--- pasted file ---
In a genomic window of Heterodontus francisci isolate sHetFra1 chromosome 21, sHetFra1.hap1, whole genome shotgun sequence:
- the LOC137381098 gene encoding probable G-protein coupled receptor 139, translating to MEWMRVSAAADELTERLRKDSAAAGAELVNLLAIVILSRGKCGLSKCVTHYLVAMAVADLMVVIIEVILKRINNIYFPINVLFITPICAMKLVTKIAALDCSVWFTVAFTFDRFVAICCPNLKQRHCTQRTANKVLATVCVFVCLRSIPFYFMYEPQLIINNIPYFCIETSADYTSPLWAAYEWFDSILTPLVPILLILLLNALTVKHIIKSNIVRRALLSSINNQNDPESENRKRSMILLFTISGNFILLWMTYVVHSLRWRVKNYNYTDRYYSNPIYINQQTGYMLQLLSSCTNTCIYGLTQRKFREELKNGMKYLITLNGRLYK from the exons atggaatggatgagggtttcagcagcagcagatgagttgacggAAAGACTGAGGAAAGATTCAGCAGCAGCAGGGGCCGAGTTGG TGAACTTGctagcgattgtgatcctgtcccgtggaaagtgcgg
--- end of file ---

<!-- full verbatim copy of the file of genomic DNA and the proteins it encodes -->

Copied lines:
In a genomic window of Heterodontus francisci isolate sHetFra1 chromosome 21, sHetFra1.hap1, whole genome shotgun sequence:
- the LOC137381098 gene encoding probable G-protein coupled receptor 139, translating to MEWMRVSAAADELTERLRKDSAAAGAELVNLLAIVILSRGKCGLSKCVTHYLVAMAVADLMVVIIEVILKRINNIYFPINVLFITPICAMKLVTKIAALDCSVWFTVAFTFDRFVAICCPNLKQRHCTQRTANKVLATVCVFVCLRSIPFYFMYEPQLIINNIPYFCIETSADYTSPLWAAYEWFDSILTPLVPILLILLLNALTVKHIIKSNIVRRALLSSINNQNDPESENRKRSMILLFTISGNFILLWMTYVVHSLRWRVKNYNYTDRYYSNPIYINQQTGYMLQLLSSCTNTCIYGLTQRKFREELKNGMKYLITLNGRLYK from the exons atggaatggatgagggtttcagcagcagcagatgagttgacggAAAGACTGAGGAAAGATTCAGCAGCAGCAGGGGCCGAGTTGG TGAACTTGctagcgattgtgatcctgtcccgtggaaagtgcgg